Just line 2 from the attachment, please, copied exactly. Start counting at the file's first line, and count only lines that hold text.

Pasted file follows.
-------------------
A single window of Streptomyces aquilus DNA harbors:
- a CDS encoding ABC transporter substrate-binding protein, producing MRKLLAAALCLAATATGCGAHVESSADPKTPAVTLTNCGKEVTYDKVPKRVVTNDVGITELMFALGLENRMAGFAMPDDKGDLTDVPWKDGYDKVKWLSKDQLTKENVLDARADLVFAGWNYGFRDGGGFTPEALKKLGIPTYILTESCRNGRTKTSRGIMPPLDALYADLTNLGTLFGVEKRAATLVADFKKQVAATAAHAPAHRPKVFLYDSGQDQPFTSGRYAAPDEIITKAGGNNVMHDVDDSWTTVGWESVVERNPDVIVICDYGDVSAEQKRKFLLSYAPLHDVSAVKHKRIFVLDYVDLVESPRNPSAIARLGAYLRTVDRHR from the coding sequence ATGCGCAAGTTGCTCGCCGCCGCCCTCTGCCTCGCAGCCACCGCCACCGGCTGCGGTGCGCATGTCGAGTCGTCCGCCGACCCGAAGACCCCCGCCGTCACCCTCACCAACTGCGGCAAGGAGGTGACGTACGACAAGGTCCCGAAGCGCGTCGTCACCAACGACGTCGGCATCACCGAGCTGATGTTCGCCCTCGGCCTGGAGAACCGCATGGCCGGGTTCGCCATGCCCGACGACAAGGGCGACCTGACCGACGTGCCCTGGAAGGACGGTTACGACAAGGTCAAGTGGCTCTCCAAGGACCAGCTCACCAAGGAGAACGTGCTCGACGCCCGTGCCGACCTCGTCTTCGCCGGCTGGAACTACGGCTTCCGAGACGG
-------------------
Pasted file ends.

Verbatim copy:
- a CDS encoding ABC transporter substrate-binding protein, producing MRKLLAAALCLAATATGCGAHVESSADPKTPAVTLTNCGKEVTYDKVPKRVVTNDVGITELMFALGLENRMAGFAMPDDKGDLTDVPWKDGYDKVKWLSKDQLTKENVLDARADLVFAGWNYGFRDGGGFTPEALKKLGIPTYILTESCRNGRTKTSRGIMPPLDALYADLTNLGTLFGVEKRAATLVADFKKQVAATAAHAPAHRPKVFLYDSGQDQPFTSGRYAAPDEIITKAGGNNVMHDVDDSWTTVGWESVVERNPDVIVICDYGDVSAEQKRKFLLSYAPLHDVSAVKHKRIFVLDYVDLVESPRNPSAIARLGAYLRTVDRHR from the coding sequence ATGCGCAAGTTGCTCGCCGCCGCCCTCTGCCTCGCAGCCACCGCCACCGGCTGCGGTGCGCATGTCGAGTCGTCCGCCGACCCGAAGACCCCCGCCGTCACCCTCACCAACTGCGGCAAGGAGGTGACGTACGACAAGGTCCCGAAGCGCGTCGTCACCAACGACGTCGGCATCACCGAGCTGATGTTCGCCCTCGGCCTGGAGAACCGCATGGCCGGGTTCGCCATGCCCGACGACAAGGGCGACCTGACCGACGTGCCCTGGAAGGACGGTTACGACAAGGTCAAGTGGCTCTCCAAGGACCAGCTCACCAAGGAGAACGTGCTCGACGCCCGTGCCGACCTCGTCTTCGCCGGCTGGAACTACGGCTTCCGAGACGG